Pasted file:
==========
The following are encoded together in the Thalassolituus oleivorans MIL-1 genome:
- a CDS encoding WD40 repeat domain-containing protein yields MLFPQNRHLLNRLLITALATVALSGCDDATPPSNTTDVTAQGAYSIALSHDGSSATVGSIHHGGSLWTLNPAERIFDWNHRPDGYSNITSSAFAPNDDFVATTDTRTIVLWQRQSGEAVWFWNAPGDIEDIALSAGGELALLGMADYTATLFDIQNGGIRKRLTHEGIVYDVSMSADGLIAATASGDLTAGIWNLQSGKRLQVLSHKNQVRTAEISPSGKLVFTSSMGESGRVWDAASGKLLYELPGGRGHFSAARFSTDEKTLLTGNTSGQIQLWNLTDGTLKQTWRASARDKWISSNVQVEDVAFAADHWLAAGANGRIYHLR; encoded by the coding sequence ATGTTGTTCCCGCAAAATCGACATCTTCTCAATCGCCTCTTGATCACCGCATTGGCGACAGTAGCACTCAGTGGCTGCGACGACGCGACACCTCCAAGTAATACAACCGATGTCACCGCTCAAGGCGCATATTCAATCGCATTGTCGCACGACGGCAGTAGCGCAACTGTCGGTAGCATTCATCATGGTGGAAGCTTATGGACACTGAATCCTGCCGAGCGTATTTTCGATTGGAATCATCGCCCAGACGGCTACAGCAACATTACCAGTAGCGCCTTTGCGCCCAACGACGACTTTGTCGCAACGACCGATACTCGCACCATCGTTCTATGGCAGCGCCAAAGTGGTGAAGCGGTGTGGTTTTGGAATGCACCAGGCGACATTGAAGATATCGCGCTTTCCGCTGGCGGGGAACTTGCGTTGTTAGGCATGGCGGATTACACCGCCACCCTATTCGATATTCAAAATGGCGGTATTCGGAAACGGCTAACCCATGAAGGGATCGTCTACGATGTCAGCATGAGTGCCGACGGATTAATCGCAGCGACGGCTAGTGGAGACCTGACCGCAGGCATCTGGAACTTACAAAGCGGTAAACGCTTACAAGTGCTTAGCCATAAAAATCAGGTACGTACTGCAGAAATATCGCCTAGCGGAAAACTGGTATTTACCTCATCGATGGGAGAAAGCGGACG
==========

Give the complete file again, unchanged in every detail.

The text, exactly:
The following are encoded together in the Thalassolituus oleivorans MIL-1 genome:
- a CDS encoding WD40 repeat domain-containing protein yields MLFPQNRHLLNRLLITALATVALSGCDDATPPSNTTDVTAQGAYSIALSHDGSSATVGSIHHGGSLWTLNPAERIFDWNHRPDGYSNITSSAFAPNDDFVATTDTRTIVLWQRQSGEAVWFWNAPGDIEDIALSAGGELALLGMADYTATLFDIQNGGIRKRLTHEGIVYDVSMSADGLIAATASGDLTAGIWNLQSGKRLQVLSHKNQVRTAEISPSGKLVFTSSMGESGRVWDAASGKLLYELPGGRGHFSAARFSTDEKTLLTGNTSGQIQLWNLTDGTLKQTWRASARDKWISSNVQVEDVAFAADHWLAAGANGRIYHLR; encoded by the coding sequence ATGTTGTTCCCGCAAAATCGACATCTTCTCAATCGCCTCTTGATCACCGCATTGGCGACAGTAGCACTCAGTGGCTGCGACGACGCGACACCTCCAAGTAATACAACCGATGTCACCGCTCAAGGCGCATATTCAATCGCATTGTCGCACGACGGCAGTAGCGCAACTGTCGGTAGCATTCATCATGGTGGAAGCTTATGGACACTGAATCCTGCCGAGCGTATTTTCGATTGGAATCATCGCCCAGACGGCTACAGCAACATTACCAGTAGCGCCTTTGCGCCCAACGACGACTTTGTCGCAACGACCGATACTCGCACCATCGTTCTATGGCAGCGCCAAAGTGGTGAAGCGGTGTGGTTTTGGAATGCACCAGGCGACATTGAAGATATCGCGCTTTCCGCTGGCGGGGAACTTGCGTTGTTAGGCATGGCGGATTACACCGCCACCCTATTCGATATTCAAAATGGCGGTATTCGGAAACGGCTAACCCATGAAGGGATCGTCTACGATGTCAGCATGAGTGCCGACGGATTAATCGCAGCGACGGCTAGTGGAGACCTGACCGCAGGCATCTGGAACTTACAAAGCGGTAAACGCTTACAAGTGCTTAGCCATAAAAATCAGGTACGTACTGCAGAAATATCGCCTAGCGGAAAACTGGTATTTACCTCATCGATGGGAGAAAGCGGACG